From the discussion of the work that Adam and Eve perform in Paradise Lost in chapter 5 ("The Revolutionary Garden," 224-26) to the fabulous and laborless
garden devices that strikingly resemble chapter 3's account of the banqueting masque in The Tempest (149-52) to the political analysis of Richard II's garden scene in chapter 2 (84-90), there emerges in Literature and the Renaissance Garden a rich literary discourse around typologies of labor in garden design, management, and upkeep.
Bashkow*s wonderful book, The Meanings of Whitemen, on the perceptions of white men of the Orokaiva, a people living in the southeastern tip of Papua New Guinea, provides reason to believe that the perception of white people as essentially laborless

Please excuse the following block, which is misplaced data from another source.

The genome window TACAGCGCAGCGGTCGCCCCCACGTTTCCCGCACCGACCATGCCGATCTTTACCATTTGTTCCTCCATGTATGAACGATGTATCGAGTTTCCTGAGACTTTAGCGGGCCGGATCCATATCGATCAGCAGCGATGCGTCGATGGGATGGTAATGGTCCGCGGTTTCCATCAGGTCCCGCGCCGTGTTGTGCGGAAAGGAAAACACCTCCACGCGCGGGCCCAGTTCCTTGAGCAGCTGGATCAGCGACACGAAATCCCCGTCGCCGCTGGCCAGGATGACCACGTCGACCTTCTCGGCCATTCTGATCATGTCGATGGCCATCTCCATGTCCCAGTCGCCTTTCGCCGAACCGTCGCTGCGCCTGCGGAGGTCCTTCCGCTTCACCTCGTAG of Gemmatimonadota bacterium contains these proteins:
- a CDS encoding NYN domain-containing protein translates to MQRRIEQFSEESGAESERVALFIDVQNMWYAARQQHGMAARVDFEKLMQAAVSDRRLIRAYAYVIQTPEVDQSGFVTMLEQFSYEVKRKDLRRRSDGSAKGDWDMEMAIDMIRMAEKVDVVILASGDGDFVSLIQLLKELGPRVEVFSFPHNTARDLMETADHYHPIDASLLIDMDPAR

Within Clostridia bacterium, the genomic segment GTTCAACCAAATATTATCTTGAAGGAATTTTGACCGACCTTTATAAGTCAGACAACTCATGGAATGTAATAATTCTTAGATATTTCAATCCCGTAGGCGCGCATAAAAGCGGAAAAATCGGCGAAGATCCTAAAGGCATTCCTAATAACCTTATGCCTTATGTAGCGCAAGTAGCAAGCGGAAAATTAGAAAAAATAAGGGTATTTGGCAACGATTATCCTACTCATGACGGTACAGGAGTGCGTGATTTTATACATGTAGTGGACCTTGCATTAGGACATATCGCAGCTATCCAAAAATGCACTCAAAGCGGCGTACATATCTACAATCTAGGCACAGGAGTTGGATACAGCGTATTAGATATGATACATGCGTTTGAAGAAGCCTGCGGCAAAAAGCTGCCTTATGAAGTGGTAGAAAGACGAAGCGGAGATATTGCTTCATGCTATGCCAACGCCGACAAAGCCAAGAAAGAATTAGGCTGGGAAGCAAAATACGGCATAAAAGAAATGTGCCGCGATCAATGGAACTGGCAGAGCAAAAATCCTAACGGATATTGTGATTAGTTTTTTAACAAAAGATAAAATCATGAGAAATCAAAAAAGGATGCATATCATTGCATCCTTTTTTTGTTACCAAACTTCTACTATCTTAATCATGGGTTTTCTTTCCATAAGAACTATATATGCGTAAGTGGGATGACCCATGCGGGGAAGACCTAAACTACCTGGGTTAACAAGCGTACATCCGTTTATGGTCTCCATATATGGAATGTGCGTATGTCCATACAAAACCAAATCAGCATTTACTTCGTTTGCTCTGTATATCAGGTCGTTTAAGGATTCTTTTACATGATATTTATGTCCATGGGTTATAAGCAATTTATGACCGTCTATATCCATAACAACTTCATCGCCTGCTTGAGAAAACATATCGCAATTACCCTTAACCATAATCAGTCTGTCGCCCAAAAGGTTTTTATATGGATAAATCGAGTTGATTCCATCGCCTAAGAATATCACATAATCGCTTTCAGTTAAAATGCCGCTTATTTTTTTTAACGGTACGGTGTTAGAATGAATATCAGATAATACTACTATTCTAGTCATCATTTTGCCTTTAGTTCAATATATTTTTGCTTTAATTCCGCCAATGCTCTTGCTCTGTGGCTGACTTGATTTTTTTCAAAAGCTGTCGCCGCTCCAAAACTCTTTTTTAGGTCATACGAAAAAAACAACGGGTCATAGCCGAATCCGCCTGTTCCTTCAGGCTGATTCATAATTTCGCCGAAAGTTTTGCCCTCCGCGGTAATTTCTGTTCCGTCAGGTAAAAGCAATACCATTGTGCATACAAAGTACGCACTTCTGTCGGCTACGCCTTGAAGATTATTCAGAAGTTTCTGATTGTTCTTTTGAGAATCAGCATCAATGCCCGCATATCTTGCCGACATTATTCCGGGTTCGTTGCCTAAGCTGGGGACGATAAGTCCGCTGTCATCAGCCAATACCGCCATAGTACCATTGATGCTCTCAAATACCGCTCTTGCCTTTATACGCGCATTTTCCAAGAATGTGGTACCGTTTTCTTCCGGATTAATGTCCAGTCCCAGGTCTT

today's ordinances and actions against the homeless minor the kind of treatment afforded the marginalized population who suffered massive unemployment and poverty when mass migrations of laborless
people started during the emergence of commercial capitalism some five centuries ago.